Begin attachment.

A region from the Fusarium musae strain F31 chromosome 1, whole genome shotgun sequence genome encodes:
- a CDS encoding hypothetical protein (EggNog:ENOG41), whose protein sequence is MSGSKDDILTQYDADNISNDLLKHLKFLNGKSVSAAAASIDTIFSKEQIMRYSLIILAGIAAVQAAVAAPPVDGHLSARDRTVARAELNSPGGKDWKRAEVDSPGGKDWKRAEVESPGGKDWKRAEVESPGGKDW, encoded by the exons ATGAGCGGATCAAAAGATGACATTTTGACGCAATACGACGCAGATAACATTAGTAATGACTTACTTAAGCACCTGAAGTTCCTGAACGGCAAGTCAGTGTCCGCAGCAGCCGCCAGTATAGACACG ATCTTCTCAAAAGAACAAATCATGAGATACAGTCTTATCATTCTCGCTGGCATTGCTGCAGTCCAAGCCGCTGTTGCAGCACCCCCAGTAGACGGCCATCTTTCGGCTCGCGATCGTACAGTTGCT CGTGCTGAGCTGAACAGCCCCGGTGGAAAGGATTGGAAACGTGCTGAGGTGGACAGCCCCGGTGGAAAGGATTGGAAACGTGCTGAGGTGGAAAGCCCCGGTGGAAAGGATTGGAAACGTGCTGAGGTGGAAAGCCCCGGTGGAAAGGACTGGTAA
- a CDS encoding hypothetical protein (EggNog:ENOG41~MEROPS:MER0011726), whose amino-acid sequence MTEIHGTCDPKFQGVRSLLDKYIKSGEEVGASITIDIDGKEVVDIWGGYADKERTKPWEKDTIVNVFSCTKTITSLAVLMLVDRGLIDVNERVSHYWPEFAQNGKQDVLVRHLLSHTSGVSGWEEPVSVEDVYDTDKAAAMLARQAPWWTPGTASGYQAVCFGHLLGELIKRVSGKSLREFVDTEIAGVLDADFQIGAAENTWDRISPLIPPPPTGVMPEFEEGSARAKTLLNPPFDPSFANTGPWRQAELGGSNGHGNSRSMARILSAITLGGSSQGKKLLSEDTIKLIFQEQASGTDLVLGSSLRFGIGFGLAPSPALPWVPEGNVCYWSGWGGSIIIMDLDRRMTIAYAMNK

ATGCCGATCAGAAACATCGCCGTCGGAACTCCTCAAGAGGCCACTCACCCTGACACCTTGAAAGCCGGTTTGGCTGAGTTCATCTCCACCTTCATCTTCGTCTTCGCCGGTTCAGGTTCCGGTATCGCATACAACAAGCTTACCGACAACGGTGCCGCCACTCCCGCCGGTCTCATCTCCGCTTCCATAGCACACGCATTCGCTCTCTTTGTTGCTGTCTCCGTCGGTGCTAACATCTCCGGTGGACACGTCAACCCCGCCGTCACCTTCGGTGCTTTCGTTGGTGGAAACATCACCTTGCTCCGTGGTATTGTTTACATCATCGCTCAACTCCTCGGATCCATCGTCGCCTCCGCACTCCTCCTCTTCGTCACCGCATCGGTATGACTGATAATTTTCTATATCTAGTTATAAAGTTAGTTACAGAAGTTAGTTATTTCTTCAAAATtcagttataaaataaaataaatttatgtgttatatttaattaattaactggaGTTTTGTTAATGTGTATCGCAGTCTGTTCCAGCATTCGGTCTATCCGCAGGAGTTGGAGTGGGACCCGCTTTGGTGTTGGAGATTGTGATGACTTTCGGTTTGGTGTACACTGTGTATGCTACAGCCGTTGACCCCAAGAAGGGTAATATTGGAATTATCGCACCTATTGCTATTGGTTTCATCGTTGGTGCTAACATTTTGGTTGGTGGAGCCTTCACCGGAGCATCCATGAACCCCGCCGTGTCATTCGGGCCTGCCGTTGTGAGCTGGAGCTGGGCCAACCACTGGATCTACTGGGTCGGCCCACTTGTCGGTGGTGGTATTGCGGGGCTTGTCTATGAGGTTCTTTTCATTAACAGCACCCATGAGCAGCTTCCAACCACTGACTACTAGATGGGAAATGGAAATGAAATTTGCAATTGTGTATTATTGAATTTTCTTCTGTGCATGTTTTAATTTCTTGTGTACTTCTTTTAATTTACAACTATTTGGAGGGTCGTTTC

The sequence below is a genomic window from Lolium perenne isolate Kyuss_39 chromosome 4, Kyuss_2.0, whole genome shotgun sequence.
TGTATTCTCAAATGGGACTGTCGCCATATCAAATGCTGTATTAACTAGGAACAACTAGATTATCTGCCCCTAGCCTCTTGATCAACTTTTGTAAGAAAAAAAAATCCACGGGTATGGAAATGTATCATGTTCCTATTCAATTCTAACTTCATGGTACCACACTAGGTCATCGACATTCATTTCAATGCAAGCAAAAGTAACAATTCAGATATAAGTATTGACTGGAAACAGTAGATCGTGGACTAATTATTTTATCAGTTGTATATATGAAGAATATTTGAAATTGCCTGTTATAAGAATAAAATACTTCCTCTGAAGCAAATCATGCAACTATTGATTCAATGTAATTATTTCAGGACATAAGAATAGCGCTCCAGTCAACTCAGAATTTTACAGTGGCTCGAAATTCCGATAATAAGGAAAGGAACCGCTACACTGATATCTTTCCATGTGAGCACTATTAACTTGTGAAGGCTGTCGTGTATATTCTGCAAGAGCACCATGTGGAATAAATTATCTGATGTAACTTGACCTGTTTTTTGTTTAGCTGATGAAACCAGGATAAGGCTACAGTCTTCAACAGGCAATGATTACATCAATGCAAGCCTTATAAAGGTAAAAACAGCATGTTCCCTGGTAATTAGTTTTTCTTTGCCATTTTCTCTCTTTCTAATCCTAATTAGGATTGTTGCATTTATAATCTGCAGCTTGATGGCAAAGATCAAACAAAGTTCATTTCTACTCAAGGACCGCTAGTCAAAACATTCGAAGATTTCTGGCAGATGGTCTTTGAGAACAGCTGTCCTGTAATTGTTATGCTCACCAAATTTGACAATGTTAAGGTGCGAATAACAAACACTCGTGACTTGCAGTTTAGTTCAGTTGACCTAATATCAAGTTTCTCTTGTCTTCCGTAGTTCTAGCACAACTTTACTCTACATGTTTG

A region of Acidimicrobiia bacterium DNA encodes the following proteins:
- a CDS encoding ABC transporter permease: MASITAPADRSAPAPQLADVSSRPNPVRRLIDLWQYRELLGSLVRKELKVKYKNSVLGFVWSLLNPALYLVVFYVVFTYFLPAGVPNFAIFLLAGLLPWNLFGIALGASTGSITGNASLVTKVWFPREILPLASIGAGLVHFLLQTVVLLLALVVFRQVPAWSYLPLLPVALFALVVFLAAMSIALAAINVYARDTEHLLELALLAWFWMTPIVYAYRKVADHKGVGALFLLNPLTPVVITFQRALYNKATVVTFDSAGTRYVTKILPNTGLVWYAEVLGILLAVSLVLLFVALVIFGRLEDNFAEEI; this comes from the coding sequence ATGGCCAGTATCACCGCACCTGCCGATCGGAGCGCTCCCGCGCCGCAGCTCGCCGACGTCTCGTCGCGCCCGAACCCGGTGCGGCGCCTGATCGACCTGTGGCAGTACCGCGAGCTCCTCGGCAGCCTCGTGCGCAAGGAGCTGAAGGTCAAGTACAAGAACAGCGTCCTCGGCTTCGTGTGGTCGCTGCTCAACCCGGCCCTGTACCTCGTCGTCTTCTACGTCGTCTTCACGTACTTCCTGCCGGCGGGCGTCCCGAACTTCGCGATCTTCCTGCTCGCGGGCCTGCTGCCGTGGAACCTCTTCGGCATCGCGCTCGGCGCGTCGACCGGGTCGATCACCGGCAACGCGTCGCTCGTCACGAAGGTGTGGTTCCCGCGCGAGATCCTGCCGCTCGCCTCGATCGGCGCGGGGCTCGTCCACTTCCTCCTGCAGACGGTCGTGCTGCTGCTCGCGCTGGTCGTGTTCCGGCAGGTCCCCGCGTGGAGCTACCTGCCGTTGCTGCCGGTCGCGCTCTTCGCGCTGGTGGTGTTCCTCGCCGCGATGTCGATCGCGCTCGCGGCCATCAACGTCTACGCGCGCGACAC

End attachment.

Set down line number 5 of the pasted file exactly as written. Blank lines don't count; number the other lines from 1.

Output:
The sequence below is a genomic window from Lolium perenne isolate Kyuss_39 chromosome 4, Kyuss_2.0, whole genome shotgun sequence.